Related: FISH MET gene Bladder Cancer Bladder Cancer - Molecular Biology

Battaglia P, Baritono E, Remo A, et al.
KRAS mutations and M2PK upregulation in stool samples from individuals with positive fecal occult blood tests screened for colorectal cancer.
Tumori. 2014 Mar-Apr; 100(2):122-7 [PubMed] Related Publications
BACKGROUND: Screening for colorectal cancer (CRC) requires non-invasive methods of high diagnostic sensitivity and specificity. We evaluated the measurement of genetic and protein biomarkers of CRC in stool samples with the aim of testing their clinical utility in a CRC screening program.
PATIENTS AND METHODS: Individuals aged 53-75 years who were at risk of CRC and immunochemical fecal occult blood test (iFOBT) positive were invited to submit stool samples for molecular testing prior to colonoscopy. KRAS codon 12 Gly→Asp, Gly, Val, and codon 13 Gly→Cys gene mutations were tested using an in-house real-time ARMS PCR method. M2PK levels in stool samples were measured utilizing a commercial ELISA kit.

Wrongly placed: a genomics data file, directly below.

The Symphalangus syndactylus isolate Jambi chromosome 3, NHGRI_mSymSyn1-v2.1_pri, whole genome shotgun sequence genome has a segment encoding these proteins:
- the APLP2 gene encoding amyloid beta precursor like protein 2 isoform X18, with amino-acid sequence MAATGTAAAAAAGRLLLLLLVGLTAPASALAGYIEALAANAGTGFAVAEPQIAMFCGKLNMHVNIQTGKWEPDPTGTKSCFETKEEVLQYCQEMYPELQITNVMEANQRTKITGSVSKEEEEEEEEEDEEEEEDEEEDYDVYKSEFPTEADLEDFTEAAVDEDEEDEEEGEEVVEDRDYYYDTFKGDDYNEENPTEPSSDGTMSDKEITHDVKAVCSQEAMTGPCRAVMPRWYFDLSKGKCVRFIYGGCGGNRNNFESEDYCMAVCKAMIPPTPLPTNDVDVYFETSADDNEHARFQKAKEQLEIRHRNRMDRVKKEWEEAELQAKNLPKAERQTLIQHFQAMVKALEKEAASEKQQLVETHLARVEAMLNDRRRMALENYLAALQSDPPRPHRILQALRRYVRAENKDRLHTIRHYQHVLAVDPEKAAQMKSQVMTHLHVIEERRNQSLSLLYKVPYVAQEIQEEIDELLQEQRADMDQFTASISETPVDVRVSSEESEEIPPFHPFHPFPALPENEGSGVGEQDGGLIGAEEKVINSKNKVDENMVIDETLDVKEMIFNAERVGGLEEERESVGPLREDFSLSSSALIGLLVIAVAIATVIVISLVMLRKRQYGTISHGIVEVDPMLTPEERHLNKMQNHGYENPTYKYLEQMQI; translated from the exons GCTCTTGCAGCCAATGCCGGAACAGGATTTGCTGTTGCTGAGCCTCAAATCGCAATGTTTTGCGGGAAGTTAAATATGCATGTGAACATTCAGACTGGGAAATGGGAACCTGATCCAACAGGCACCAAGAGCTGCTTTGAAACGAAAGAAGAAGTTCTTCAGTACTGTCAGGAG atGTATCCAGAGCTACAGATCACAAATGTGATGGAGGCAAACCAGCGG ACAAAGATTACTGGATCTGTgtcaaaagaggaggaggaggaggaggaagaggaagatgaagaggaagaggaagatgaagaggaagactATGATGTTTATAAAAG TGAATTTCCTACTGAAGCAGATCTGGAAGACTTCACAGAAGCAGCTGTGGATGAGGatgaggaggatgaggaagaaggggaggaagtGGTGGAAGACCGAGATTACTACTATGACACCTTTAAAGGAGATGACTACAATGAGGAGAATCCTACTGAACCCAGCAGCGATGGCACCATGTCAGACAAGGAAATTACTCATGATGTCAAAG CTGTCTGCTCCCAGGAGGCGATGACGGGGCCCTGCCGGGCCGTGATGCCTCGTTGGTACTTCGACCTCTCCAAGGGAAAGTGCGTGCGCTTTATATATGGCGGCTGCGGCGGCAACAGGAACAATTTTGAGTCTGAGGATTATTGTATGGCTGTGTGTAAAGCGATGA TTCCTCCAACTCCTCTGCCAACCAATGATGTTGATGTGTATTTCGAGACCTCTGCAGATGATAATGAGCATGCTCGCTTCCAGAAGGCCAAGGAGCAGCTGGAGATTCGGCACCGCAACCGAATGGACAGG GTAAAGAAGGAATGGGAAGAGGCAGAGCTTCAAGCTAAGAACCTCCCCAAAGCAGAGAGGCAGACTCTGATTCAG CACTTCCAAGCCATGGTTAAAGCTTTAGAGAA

RESULTS: At colonoscopy, 7.6% of patients were found to have CRC, 50% had adenomas, 10.6% had hyperplastic polyps, 20.2% had diverticulosis and hemorrhoids, and 11.6% had normal mucosa. The best sensitivity for CRC (50%) was found in those cases where M2PK and KRAS abnormalities coexisted. M2PK showed a detection rate of 40.3% for adenomas but the combination of M2PK and KRAS abnormalities was found in only 5.7% of adenomas (P <0.01). iFOBT was false positive in 31.8% of cases in which colonoscopy excluded neoplastic lesions, while the coexistence of molecular and enzymatic abnormalities was more specific with false positive rates between 8.3% and 9.0% (P <0.05).
CONCLUSION: Our molecular screening approach demonstrates that detection of cancer-associated biomarkers measured in iFOBT-positive stool samples could help separate true from false positives in a FOBT-based screening process. M2PK showed particular promise for the detection of CRC and adenomas.

Related: Colorectal (Bowel) Cancer Screening for Colorectal (Bowel) Cancer Cancer Screening and Early Detection KRAS gene

Guo Y, Takeuchi I, Karnan S, et al.